Predicting long-term low natural gas prices and declining costs of solar energy, researchers at the Brattle Group have concluded that gas-fired and renewable-sourced generation can satisfy Texas' future electricity needs.
In a report released Tuesday, the researchers conclude that market forces will create that future for the two energy sectors over the next two decades.
Texas' historic energy leadership will be broadened into clean energy behind continually advancing gas extraction methods, more utility-scale solar photovoltaic (PV) projects and the nation's largest fleet of wind projects, according to Ira Shavel, an energy economist at Brattle. His report notes that it is "very possible" gas prices will stay below $4/MMBtu and "solar prices will continue to drop significantly."
"Over the next 20 years, due to the free market alone, ERCOT [Electricity Reliability Council of Texas] can expect to see a cleaner grid that relies on Texas-produced natural gas, wind and utility-scale PV solar power at little additional cost to consumers," Shavel said.
The report is part of a series begun by Brattle in 2013 with the Texas Clean Energy Coalition (TCEC), examining the relationship of natural gas and renewables in Texas, a state with abundant supplies of both. ERCOT was a natural focus for such a multi-phased analysis, coming at a time of increasingly plentiful gas supplies and a proactive effort in Texas to deregulate its electricity market.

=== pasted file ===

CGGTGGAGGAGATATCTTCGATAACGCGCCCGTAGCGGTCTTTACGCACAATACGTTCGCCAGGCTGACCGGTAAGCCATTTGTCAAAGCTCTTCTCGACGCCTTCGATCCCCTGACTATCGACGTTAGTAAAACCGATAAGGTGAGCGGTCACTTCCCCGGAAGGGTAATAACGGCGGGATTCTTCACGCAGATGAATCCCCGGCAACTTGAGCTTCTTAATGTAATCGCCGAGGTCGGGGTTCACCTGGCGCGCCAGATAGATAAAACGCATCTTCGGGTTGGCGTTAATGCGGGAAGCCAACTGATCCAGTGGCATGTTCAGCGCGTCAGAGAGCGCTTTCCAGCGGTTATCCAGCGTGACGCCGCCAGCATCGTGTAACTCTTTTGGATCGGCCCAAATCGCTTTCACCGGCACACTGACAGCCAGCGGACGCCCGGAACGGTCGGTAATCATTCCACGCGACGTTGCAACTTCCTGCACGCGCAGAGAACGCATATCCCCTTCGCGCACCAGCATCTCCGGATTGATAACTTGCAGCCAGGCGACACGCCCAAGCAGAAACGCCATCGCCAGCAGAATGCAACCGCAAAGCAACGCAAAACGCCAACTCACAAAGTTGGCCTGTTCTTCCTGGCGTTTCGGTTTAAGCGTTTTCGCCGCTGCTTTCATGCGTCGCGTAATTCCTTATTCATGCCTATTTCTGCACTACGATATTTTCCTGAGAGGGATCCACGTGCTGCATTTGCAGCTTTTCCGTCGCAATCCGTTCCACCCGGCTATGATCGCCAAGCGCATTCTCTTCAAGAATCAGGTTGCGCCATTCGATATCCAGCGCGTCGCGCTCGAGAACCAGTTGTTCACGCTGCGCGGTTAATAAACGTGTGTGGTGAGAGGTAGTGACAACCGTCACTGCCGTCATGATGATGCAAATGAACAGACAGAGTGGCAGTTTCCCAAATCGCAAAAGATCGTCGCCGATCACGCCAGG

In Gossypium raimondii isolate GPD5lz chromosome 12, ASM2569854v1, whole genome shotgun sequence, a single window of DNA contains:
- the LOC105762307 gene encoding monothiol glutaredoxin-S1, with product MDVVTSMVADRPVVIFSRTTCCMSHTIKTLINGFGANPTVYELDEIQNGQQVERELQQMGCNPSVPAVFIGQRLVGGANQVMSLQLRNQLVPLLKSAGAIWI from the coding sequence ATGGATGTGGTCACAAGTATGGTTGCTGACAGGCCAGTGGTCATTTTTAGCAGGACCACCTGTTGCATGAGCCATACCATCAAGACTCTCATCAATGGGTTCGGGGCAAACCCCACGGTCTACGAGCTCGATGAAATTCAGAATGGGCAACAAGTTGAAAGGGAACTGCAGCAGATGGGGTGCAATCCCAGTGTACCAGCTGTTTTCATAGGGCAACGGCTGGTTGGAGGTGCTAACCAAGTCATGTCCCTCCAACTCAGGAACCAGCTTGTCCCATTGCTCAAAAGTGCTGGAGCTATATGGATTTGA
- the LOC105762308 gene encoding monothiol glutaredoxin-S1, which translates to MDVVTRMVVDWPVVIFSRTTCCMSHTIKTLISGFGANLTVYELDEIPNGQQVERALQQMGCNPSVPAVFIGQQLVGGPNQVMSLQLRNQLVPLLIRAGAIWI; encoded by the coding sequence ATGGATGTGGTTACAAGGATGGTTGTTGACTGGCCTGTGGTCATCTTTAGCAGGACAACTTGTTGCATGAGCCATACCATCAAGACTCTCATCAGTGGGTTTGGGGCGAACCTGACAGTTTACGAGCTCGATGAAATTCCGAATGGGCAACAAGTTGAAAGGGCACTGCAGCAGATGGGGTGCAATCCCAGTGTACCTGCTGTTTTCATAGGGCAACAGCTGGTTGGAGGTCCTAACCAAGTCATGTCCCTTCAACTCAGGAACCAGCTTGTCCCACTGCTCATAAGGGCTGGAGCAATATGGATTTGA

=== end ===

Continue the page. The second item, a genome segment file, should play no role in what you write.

Part IV of the series looked at how market forces can create a clean ERCOT grid, increasingly relying on in-state gas and renewable resources.
The report envisions more gas replacing coal-fired generation, gas-fired power to back up wind and solar, and "currently proposed environmental regulations will be largely irrelevant." Brattle's conclusion is that market forces -- not more regulations -- will reduce carbon dioxide emissions below the new standards proposed by the U.S. Environmental Protection Agency.
TCEC Chairman Kip Averitt, a former state senator and chair of the state Senate Natural Resources Committee, said the market transition is possible because of a combination of past state policy changes, including adoption of renewable portfolio goals, deregulating the electricity market in the state, and creating competitive renewable energy zones for new electric transmission lines to bring wind and solar supplies from western parts of the state to its large markets in the east.
Averitt touted the new report as a means to "prevent distortions" that might interfere with the state's ongoing transition to "a cleaner, cost-effective electric grid" through increased gas and renewable use.